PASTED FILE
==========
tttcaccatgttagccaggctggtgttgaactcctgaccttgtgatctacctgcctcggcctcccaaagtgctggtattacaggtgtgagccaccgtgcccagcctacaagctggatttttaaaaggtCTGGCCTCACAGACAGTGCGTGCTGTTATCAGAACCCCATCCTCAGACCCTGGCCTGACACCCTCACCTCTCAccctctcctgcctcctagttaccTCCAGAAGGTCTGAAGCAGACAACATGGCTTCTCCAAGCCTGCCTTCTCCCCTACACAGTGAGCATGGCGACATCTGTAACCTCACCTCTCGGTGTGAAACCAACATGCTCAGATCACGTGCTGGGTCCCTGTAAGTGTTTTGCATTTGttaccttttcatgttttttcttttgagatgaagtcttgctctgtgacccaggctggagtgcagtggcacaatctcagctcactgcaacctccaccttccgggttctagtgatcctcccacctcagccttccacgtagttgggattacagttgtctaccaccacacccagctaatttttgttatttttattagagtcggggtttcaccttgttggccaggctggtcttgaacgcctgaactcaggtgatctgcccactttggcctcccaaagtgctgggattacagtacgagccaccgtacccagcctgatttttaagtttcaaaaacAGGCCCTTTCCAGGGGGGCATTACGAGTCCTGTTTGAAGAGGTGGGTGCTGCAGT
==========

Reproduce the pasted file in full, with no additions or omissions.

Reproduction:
tttcaccatgttagccaggctggtgttgaactcctgaccttgtgatctacctgcctcggcctcccaaagtgctggtattacaggtgtgagccaccgtgcccagcctacaagctggatttttaaaaggtCTGGCCTCACAGACAGTGCGTGCTGTTATCAGAACCCCATCCTCAGACCCTGGCCTGACACCCTCACCTCTCAccctctcctgcctcctagttaccTCCAGAAGGTCTGAAGCAGACAACATGGCTTCTCCAAGCCTGCCTTCTCCCCTACACAGTGAGCATGGCGACATCTGTAACCTCACCTCTCGGTGTGAAACCAACATGCTCAGATCACGTGCTGGGTCCCTGTAAGTGTTTTGCATTTGttaccttttcatgttttttcttttgagatgaagtcttgctctgtgacccaggctggagtgcagtggcacaatctcagctcactgcaacctccaccttccgggttctagtgatcctcccacctcagccttccacgtagttgggattacagttgtctaccaccacacccagctaatttttgttatttttattagagtcggggtttcaccttgttggccaggctggtcttgaacgcctgaactcaggtgatctgcccactttggcctcccaaagtgctgggattacagtacgagccaccgtacccagcctgatttttaagtttcaaaaacAGGCCCTTTCCAGGGGGGCATTACGAGTCCTGTTTGAAGAGGTGGGTGCTGCAGT